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Education cuts
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Dear Editor: Article VIII Section I Paragraph I of the Georgia Constitution states in part "The provision of an adequate public education for the citizens shall be a primary obligation of the State of Georgia."

The extreme cuts to the education budget tell me that the state is obviously not meeting its constitutional obligation to the people of this state. The conclusion to be drawn from this is, as in the words of Grover Norquist "I want to shrink government to a size that can be drowned in a bathtub." By defunding education to an the extent that it will fail and fail in a big way while, at the same time advocating the establishment of charter schools opens the door for privatizing public education. So far I have found no evidence, other than anecdotal, that charter school students perform any better or that the schools are more accountable. How can we think of a sales tax in the billions to pay for more asphalt, when that has not solved the transportation problems now or in the past and at the same time cut education funding? Governor Deal has asked for an additional 550 million dollar cut from education, Medicaid and Peachcare. Everyone talks about saving our children and grandchildren from this or that economic bogeyman but then we cut education funding without a thought. While we often say our children are our greatest resource and the future of our country and in courting industry for our state a big issue is a well prepared work force. How does cutting funding address these issues or help children succeed or make good choices in life?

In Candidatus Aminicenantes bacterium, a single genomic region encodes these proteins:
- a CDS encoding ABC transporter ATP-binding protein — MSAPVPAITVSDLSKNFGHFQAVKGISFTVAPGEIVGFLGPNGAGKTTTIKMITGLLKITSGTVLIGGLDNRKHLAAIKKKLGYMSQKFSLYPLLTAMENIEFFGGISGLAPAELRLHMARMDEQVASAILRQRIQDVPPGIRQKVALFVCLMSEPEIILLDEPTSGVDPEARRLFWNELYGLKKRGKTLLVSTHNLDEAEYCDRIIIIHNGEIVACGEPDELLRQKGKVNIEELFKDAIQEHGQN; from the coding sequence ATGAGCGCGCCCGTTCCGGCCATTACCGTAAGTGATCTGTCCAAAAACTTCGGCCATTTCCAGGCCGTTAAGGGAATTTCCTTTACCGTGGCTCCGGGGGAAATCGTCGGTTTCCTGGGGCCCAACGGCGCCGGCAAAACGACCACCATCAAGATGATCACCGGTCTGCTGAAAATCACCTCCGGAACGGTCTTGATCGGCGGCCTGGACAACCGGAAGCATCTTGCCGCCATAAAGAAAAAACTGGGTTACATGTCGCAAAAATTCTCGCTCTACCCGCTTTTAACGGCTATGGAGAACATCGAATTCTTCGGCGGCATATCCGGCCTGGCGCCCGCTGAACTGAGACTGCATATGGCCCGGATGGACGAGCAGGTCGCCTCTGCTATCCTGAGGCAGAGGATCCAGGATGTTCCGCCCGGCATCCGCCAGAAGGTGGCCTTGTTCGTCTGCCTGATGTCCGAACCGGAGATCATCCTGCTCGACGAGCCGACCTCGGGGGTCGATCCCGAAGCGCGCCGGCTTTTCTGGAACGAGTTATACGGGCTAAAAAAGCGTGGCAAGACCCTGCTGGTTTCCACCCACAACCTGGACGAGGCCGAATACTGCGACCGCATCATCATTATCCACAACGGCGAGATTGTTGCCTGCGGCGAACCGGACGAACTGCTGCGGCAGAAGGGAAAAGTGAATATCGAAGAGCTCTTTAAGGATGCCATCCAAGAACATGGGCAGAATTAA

I am a parent and grandparent and it is painfully obvious that what we are now doing is not working as well as it might, despite the best effort of a lot of dedicated educators.

If we are to expect good things from the education system then we need to change what we do in order to expect a different result. What is needed is more, not less, investment in the future of our children and grandchildren. Increase the investment to reduce class size at the elementary level. When I say reduce class size, I don't mean by 5 or 10 students. I mean reduce size to no more than 10 students with a teacher and a certified aide. Children, especially at risk children, would benefit by more personal attention.

It would require a dramatic increase in teachers and aides but the physical size of classes could be reduced and while we are at it, let's use the investment to build smaller elementary schools although this would likely require a change the state policy as to the amount of land required for a school.

If we believe that children are our most precious resource and they are the future, then investment in the future is a no brainer. If a prepared work force is needed to attract industry, then investment is a no brainer. If we believe in the sanctity of life, then investing in our children's lives is a no brainer.

Of course, if we don't mean what we say and we are just paying lip service, then let's just keep doing what we are doing and hope for a different result.

Jim Windham